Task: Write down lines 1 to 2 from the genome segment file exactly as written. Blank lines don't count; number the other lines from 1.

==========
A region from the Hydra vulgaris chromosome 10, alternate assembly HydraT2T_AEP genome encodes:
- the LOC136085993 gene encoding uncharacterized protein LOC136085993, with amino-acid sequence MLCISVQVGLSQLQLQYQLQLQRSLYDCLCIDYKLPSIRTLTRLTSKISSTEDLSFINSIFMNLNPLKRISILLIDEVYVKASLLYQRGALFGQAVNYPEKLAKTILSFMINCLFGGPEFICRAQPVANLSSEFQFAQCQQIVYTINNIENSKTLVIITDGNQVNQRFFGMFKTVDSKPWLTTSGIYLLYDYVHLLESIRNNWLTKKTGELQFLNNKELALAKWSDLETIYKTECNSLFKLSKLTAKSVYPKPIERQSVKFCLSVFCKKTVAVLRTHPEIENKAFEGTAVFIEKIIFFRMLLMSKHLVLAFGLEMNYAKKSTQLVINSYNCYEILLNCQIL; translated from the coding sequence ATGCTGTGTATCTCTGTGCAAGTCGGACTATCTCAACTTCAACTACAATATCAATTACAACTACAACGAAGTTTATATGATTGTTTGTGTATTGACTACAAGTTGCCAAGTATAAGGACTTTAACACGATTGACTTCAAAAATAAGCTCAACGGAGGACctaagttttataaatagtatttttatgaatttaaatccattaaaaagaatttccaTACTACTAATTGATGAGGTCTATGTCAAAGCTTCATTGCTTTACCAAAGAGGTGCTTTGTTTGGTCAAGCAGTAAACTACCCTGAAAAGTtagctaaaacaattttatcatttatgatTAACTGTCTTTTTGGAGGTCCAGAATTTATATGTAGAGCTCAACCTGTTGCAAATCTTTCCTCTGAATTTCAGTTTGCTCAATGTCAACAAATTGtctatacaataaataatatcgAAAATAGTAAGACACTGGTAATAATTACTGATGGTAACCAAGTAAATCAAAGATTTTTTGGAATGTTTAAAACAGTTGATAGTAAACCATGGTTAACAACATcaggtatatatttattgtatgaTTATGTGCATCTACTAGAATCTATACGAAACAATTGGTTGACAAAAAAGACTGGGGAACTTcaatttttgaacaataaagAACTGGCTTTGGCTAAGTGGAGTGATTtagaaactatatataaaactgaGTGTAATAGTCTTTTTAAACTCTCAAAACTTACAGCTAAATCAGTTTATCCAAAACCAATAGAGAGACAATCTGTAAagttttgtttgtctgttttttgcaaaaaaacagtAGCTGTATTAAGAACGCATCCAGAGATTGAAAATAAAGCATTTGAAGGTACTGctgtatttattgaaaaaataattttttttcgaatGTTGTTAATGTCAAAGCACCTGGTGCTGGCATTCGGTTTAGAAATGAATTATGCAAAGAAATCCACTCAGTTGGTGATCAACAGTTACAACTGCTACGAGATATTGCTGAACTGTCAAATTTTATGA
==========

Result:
A region from the Hydra vulgaris chromosome 10, alternate assembly HydraT2T_AEP genome encodes:
- the LOC136085993 gene encoding uncharacterized protein LOC136085993, with amino-acid sequence MLCISVQVGLSQLQLQYQLQLQRSLYDCLCIDYKLPSIRTLTRLTSKISSTEDLSFINSIFMNLNPLKRISILLIDEVYVKASLLYQRGALFGQAVNYPEKLAKTILSFMINCLFGGPEFICRAQPVANLSSEFQFAQCQQIVYTINNIENSKTLVIITDGNQVNQRFFGMFKTVDSKPWLTTSGIYLLYDYVHLLESIRNNWLTKKTGELQFLNNKELALAKWSDLETIYKTECNSLFKLSKLTAKSVYPKPIERQSVKFCLSVFCKKTVAVLRTHPEIENKAFEGTAVFIEKIIFFRMLLMSKHLVLAFGLEMNYAKKSTQLVINSYNCYEILLNCQIL; translated from the coding sequence ATGCTGTGTATCTCTGTGCAAGTCGGACTATCTCAACTTCAACTACAATATCAATTACAACTACAACGAAGTTTATATGATTGTTTGTGTATTGACTACAAGTTGCCAAGTATAAGGACTTTAACACGATTGACTTCAAAAATAAGCTCAACGGAGGACctaagttttataaatagtatttttatgaatttaaatccattaaaaagaatttccaTACTACTAATTGATGAGGTCTATGTCAAAGCTTCATTGCTTTACCAAAGAGGTGCTTTGTTTGGTCAAGCAGTAAACTACCCTGAAAAGTtagctaaaacaattttatcatttatgatTAACTGTCTTTTTGGAGGTCCAGAATTTATATGTAGAGCTCAACCTGTTGCAAATCTTTCCTCTGAATTTCAGTTTGCTCAATGTCAACAAATTGtctatacaataaataatatcgAAAATAGTAAGACACTGGTAATAATTACTGATGGTAACCAAGTAAATCAAAGATTTTTTGGAATGTTTAAAACAGTTGATAGTAAACCATGGTTAACAACATcaggtatatatttattgtatgaTTATGTGCATCTACTAGAATCTATACGAAACAATTGGTTGACAAAAAAGACTGGGGAACTTcaatttttgaacaataaagAACTGGCTTTGGCTAAGTGGAGTGATTtagaaactatatataaaactgaGTGTAATAGTCTTTTTAAACTCTCAAAACTTACAGCTAAATCAGTTTATCCAAAACCAATAGAGAGACAATCTGTAAagttttgtttgtctgttttttgcaaaaaaacagtAGCTGTATTAAGAACGCATCCAGAGATTGAAAATAAAGCATTTGAAGGTACTGctgtatttattgaaaaaataattttttttcgaatGTTGTTAATGTCAAAGCACCTGGTGCTGGCATTCGGTTTAGAAATGAATTATGCAAAGAAATCCACTCAGTTGGTGATCAACAGTTACAACTGCTACGAGATATTGCTGAACTGTCAAATTTTATGA